Figyelmeztető üzenet

Ez a cikk kb. 9 éve íródott.
A benne szereplő információk a megjelenés idején pontosak voltak, de mára elavultak lehetnek.

Complying with the Landfill and Framework Directives in the Visegrad Four Countries

  • 2015. július 01. 02:00
  • Csilla

The Visegrad Fund project "Simple and smart waste reduction strategies for Visegrad municipalities" was a joint program together with Arnika - Toxics and Waste Programme (Czech Republic), Priatelia Zeme SPZ (Slovakia), Polski Klub Ekologiczny (Poland) and Humusz. The project's main aim was to strenghten municipalities' capacity and develop a joint V4 strategy for the EU waste targets.

Requirements of the European waste directives represent an important driving force of waste management development in the Visegrad Four countries. However, it should be mentioned that some Visegrad Four countries have problems with meeting the requirements, in particular due to non-unified and unclear methodology for determination of basic - historical data on waste production. In the countries that have not succeeded in complying with the requirements of the European waste legislation in the long term, among other things for these reasons, its driving force may be used by political and/or interest groups for pushing through procedures and technologies connected mainly with a chimera of easy and quick complying with the set aims. One of the representative examples is considerable increase of the number of new municipal waste incinerators planned to be constructed.

The Landfill Directive 1999/31/EC in its Article 5 requires reduction of biodegradable waste going to landfills to the level of 75 %, 50 %, and 35 %, , in 2006, 2009, and 2016, respectively, in relation to the production in 1995. The Czech Republic, Poland and Slovakia have an exception residing in that they may meet these aims with a postponement of 4 years (for the reason that they landfilled more than 80 % of solid municipal waste in 1995). Hungary did not request the postponement. Article 6 of the Directive requires that only waste that has been subject to treatment is landfilled.

The Waste Framework Directive 2008/98 requires recycling of 50 % of municipal waste, namely at least 50 % of paper, plastic, glass, and metal. The member states had 4 possibilities for determination of the recycling level, namely:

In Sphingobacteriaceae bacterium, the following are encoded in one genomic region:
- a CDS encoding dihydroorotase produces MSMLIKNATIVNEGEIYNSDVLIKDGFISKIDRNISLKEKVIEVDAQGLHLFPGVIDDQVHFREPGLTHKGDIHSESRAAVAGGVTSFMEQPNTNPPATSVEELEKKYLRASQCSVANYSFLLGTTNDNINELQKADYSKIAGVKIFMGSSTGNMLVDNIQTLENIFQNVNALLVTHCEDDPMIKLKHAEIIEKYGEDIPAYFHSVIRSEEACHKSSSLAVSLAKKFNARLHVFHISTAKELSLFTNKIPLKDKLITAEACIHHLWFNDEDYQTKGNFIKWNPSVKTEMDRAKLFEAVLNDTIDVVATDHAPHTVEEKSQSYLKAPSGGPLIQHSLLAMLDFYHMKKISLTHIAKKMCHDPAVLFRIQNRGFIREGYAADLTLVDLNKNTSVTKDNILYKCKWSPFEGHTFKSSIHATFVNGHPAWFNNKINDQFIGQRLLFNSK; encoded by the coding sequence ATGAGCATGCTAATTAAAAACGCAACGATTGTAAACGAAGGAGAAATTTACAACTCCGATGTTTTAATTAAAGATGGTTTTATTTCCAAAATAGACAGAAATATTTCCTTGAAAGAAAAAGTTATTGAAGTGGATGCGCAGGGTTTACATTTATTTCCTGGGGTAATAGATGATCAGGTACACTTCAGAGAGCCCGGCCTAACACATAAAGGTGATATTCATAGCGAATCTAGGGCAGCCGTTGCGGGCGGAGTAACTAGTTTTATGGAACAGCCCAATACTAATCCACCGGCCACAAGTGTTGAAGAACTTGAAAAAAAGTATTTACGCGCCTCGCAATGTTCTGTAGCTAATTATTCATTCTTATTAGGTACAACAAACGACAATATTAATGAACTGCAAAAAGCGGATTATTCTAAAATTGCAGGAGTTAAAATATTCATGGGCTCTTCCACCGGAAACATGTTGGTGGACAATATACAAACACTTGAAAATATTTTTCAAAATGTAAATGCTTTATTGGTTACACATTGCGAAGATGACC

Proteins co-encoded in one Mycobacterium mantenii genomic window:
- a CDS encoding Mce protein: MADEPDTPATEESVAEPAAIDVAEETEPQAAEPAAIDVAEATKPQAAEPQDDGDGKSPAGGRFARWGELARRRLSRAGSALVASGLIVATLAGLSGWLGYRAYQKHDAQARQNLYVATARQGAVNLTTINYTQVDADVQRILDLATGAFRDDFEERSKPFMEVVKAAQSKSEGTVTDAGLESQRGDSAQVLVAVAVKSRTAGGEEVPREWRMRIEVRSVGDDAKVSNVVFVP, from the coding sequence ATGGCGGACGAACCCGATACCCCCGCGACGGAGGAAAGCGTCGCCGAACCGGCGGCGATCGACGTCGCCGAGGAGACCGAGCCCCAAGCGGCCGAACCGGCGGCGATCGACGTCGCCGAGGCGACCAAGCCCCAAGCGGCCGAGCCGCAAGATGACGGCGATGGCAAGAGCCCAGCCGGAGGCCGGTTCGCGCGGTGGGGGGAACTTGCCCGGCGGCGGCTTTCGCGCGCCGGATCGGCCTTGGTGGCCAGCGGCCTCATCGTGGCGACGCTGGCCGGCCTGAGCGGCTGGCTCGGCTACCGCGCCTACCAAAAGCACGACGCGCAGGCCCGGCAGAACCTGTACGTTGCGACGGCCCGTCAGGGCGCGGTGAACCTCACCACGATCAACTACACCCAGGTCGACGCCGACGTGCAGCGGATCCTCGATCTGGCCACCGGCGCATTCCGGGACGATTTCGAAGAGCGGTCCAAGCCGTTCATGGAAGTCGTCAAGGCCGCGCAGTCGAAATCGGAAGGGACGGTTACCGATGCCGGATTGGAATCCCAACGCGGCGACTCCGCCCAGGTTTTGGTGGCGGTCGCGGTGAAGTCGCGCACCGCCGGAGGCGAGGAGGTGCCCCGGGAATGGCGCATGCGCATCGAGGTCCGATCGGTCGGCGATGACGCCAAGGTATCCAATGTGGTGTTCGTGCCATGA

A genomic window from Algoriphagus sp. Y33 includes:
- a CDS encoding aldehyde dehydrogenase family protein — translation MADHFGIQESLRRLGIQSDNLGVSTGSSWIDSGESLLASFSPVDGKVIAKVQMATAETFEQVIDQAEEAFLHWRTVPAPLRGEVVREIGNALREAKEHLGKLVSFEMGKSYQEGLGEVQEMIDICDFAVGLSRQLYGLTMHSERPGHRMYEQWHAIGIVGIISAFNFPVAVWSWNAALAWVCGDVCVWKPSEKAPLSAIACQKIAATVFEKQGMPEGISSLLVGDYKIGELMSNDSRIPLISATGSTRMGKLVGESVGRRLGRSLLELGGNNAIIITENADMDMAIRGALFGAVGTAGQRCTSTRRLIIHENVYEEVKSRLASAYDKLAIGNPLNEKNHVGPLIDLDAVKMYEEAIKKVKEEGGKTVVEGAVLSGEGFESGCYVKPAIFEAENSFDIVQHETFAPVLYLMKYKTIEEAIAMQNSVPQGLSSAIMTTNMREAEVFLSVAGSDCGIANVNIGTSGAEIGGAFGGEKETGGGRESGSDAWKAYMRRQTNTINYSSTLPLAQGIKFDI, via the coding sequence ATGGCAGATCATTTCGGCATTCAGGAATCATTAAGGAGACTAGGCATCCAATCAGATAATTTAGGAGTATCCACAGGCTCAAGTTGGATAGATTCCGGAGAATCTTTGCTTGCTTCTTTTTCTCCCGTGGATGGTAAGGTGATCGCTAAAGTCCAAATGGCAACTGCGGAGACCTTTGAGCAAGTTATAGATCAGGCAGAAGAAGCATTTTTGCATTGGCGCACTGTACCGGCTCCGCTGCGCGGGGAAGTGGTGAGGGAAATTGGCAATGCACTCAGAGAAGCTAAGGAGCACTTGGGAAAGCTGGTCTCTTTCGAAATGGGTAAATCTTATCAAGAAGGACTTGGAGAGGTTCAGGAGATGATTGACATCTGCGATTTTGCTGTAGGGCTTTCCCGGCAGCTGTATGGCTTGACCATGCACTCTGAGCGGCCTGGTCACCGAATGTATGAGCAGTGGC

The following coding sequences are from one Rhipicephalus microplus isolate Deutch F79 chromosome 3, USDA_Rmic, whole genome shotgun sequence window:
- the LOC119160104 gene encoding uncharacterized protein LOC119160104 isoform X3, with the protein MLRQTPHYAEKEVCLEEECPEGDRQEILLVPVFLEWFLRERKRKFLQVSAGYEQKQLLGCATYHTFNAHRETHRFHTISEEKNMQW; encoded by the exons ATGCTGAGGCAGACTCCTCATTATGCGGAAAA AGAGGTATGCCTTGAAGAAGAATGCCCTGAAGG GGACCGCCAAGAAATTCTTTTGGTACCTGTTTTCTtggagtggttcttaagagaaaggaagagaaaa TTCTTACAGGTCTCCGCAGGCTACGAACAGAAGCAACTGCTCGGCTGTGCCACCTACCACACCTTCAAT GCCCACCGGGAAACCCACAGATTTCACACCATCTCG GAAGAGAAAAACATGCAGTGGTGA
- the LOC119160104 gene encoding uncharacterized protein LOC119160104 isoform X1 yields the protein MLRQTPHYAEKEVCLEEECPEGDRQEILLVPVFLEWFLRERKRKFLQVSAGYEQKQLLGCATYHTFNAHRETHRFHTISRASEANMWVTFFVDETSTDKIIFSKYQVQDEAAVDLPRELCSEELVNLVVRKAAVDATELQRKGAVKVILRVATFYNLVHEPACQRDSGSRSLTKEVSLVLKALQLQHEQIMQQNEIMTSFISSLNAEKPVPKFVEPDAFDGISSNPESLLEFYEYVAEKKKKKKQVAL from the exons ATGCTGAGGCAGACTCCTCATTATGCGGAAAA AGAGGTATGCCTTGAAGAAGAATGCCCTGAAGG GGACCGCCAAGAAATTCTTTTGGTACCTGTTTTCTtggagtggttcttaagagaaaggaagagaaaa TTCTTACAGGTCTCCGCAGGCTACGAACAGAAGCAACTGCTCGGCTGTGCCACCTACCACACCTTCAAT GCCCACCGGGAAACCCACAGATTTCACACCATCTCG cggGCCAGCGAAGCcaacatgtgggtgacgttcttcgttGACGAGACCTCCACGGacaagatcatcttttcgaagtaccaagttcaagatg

a) 50 % recycling of paper, plastic, glass, and metal, from household waste
b) 50 % recycling of paper, plastic, glass, and metal, from municipal waste and similar trade waste
c) 50 % recycling of household waste
d) 50 % recycling of municipal waste and similar trade waste.

Landfill Directive

The Czech Republic set, on the basis of records, the production of biodegradable municipal waste (BMW) to be 1530000 tons (148 kg/inhabitant) in 1995. However, this amount does not include all green waste, both of municipal and household origin, as it was not managed according to the Act on Waste (home and community composting, illegal landfills). 11475500 tons may be landfilled in 2010, 765000 tons in 2013, and 535500 tons in 2020. The aim was met in 2010 (999047 tons), however, a higher than allowed amount of BMW was landfilled in 2013 (895192 tons, it means ca 59 % of the set value of 1995). Compliance with the aim is proved by a calculation, using analyses of waste going to landfills as the basic data. In the Czech Republic, the term of ban of mixed municipal waste landfilling has been set already (2024).

Hungary estimated the production of biodegradable municipal waste (BMW) to be 2,34 million tons (234 kg/inhabitant) in 1995. Out of this amount, 1.57 million tons was biodegradable waste (35 %), and 765000 tons was paper (17 %). Material flows recording has only been started in 2004, this being also the first year since waste statistics exist in Hungary. Aims set for years 2006 and 2010 were met by Hungary. For 2016 the amount of biodegradable waste going to landfill has to be less than 820 000 tons. It is expected that the aim for 2016 will be met, too. Today there is a gap of 73000 tons. However, high amount of compost is of low quality, it contains a lot of plastics, heavy metals, etc. They are mostly used for landfill recultivation. In 1995 paper was included in the number, too whereas today only biowaste is calculated in the statistics. Consequently, due to the new methodology, when fulfilling the targets, Hungary is actually over-performing. However, national data are ambiguous. Hungary does not plan complete ban of mixed municipal waste landfilling. Only ca 70 landfills are in operation currently, and transport distances are rather high already (landfills that were not in accordance with the European legislation requirements were closed down by the end of 2009).

Poland determined biodegradable municipal waste (BMW) production to be 4380000 tons (155 kg/inhabitant in cities, 47 kg/inhabitant in the country) in 1995. The calculation was based on waste production in the individual areas (city/country), and the biodegradable components share therein. Similarly as in the Czech Republic, green waste was not fully taken into account in Poland. Aim for 2013 has not been met, it has been exceeded by ca 15 %. End of mixed municipal waste landfilling is not planned.

Slovakia determined biodegradable municipal waste (BMW) production to be 695000 tons (121 kg/inhabitant) in 1995. The estimation was based on the share of scrap paper and cardboard (238000 tons) and waste from gardens and restaurants (457000 tons). The European Commission questions this number, and proposes production estimate of 944000 tons (174 kg/inhabitant) in 1995, this being increase by 249000 tons, representing 50 % of the mixed residual waste. The European Commission's estimate did not include BMW share of bulky waste and textiles. Complete ban of mixed municipal waste landfilling is not planned.